DT 30447 – Big Dave's Crossword Blog
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DT 30447

Daily Telegraph Cryptic No 30,447
Hints and tips by Shabbo

+ – + – + – + – + – + – + – +

BD Rating – Difficulty ****Enjoyment ***

I found this quite tricky. A paucity of anagrams perhaps didn’t help, but it was slow and steady for me and I ended up jumping around the grid a bit in search of a decent foothold. Four double definitions helped keep the average word count down to about 6.5 words per clue.

Wet today here in Hertfordshire, but at least we have been spared the gale force winds forecast for other parts of the country today. My sympathy if you are afflicted by these. A day for log fires, crosswords and avoiding DIY.

In my blog below, the definition element of each clue has been underlined and anagrams are CAPITALISED. The answers are concealed under the “Click Here” buttons. Please leave a comment telling us how you got on and what you thought of the puzzle.



1a Do some embroidery? (10)
EXAGGERATE: a cryptic definition to start off with. Some lateral thinking required.

6a Turning around, stagger out to lunch (4)
NUTS: a synonym for stagger (as in surprise) reversed (turning around).

9a Still sweltering in post office (5)
PHOTO: a word meaning sweltering inside (in) abbreviation for Post Office.

10a One looking after currency: Darling, second to Brown (9)
TREASURER: Another word meaning darling + the second letter of bRown. The setter is perfectly entitled to put in spurious capitals to help deceive the poor solver, but omitting capitals that should be there is strictly taboo.

12a Agreeing panto resolves rift between young and old? (10,3)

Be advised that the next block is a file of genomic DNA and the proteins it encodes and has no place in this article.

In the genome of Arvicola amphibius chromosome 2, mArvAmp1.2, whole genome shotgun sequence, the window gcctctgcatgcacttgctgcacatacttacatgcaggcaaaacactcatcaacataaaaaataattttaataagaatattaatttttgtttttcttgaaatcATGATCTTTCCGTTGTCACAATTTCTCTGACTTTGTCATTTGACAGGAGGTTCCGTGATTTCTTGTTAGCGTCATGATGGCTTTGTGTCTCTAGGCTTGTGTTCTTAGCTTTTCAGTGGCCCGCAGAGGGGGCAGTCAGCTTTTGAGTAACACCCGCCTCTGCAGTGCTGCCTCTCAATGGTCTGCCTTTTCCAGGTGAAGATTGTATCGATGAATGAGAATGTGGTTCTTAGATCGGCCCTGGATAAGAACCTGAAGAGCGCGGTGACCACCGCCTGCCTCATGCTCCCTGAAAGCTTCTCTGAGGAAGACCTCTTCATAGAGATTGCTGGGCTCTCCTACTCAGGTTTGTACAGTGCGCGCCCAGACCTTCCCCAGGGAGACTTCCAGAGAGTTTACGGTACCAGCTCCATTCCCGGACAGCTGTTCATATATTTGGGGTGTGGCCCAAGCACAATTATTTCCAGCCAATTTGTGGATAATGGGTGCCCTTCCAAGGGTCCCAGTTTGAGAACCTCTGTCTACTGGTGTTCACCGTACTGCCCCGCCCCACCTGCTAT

GENERATION GAP: a rare anagram indicated by “resolves”. Jumble up the letters of AGREEING PANTO.

14a Objects when rice is cooked with salt (8)
ARTICLES: a bit like London buses…here is another one. “Cooked” is the indicator and you need to rearrange the letters of RICE and SALT.

15a Hang on to some eggs (6)
CLUTCH: a double definition.

17a Withholding punishment (6)
HIDING: another double definition.

19a What could be made with Apple Store’s income? (8)
TURNOVER: …and another! I really like this clue. Another example of potentially misleading capitals and a prime example of why the solver should always read each word individually and on its own merits. I’m sure most of us will read Apple and Store as one. Clever.

22a Rebuke for soldiers tense about revolutionary reunion (13)
RAPPROCHEMENT: a lego clue: synonym for rebuke + synonym for “for” + synonym for soldiers + abbreviation for tense outside (about) crosswordland’s favourite revolutionary from Cuba/Argentina.

24a Crustacean found in forest, lake and river (9)
WOODLOUSE: another lego clue: assemble synonym for forest (albeit smaller) + abbreviation for lake + the river that flows through York.

25a Redo Medici shields like Florence Cathedral (5)
DOMED: the answer is hidden (shields) within the first two words.

26a Gardens on small slant (4)
SKEW: famous gardens in West London after (on) abbreviation for small.

27a Corporation trip, something enticing in Egypt? (5,5)
BELLY DANCE: a synonym for corporation (think tummy) + a synonym for trip (think light fantastic).


1d Notice unusual power given Yard
ESPY: three letter abbreviation for form of telepathy + abbreviation for yard

2d Surrounded by mangos, possibly tons (7)
AMONGST: anagram (possibly) of MANGOS + abbreviation for tons.

3d Train key personnel at airport? (6,7)
GROUND CONTROL: synonym for train (as in “instruct in first principles”) + a key on your keyboard. I would associate the definition more with space travel than airports, but Chambers says it is fine. Think Bowie’s Major Tom.

4d Came back to roll in grass (8)